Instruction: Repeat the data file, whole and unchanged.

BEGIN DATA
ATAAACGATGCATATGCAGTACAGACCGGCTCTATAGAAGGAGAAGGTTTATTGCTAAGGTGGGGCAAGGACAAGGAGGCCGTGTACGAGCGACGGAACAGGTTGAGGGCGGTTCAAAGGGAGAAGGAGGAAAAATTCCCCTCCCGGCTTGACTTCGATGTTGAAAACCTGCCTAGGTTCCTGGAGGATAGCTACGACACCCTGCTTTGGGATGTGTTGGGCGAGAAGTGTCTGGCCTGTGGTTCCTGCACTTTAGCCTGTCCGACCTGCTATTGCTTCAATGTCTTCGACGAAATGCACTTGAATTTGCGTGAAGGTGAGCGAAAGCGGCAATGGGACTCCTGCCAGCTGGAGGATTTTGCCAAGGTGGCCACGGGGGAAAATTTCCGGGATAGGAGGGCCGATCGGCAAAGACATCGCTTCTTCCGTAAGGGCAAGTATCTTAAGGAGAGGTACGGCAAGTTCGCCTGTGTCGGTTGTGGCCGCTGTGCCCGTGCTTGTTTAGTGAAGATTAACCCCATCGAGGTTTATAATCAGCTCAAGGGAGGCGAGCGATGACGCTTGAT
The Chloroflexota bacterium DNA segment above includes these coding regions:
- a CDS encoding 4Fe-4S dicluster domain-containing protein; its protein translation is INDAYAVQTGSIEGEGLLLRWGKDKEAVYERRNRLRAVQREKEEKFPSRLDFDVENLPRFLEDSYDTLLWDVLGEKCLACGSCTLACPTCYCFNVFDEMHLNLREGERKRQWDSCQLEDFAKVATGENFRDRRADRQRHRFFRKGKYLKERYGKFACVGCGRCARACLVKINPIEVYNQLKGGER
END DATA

ATAAACGATGCATATGCAGTACAGACCGGCTCTATAGAAGGAGAAGGTTTATTGCTAAGGTGGGGCAAGGACAAGGAGGCCGTGTACGAGCGACGGAACAGGTTGAGGGCGGTTCAAAGGGAGAAGGAGGAAAAATTCCCCTCCCGGCTTGACTTCGATGTTGAAAACCTGCCTAGGTTCCTGGAGGATAGCTACGACACCCTGCTTTGGGATGTGTTGGGCGAGAAGTGTCTGGCCTGTGGTTCCTGCACTTTAGCCTGTCCGACCTGCTATTGCTTCAATGTCTTCGACGAAATGCACTTGAATTTGCGTGAAGGTGAGCGAAAGCGGCAATGGGACTCCTGCCAGCTGGAGGATTTTGCCAAGGTGGCCACGGGGGAAAATTTCCGGGATAGGAGGGCCGATCGGCAAAGACATCGCTTCTTCCGTAAGGGCAAGTATCTTAAGGAGAGGTACGGCAAGTTCGCCTGTGTCGGTTGTGGCCGCTGTGCCCGTGCTTGTTTAGTGAAGATTAACCCCATCGAGGTTTATAATCAGCTCAAGGGAGGCGAGCGATGACGCTTGAT
The Chloroflexota bacterium DNA segment above includes these coding regions:
- a CDS encoding 4Fe-4S dicluster domain-containing protein; its protein translation is INDAYAVQTGSIEGEGLLLRWGKDKEAVYERRNRLRAVQREKEEKFPSRLDFDVENLPRFLEDSYDTLLWDVLGEKCLACGSCTLACPTCYCFNVFDEMHLNLREGERKRQWDSCQLEDFAKVATGENFRDRRADRQRHRFFRKGKYLKERYGKFACVGCGRCARACLVKINPIEVYNQLKGGER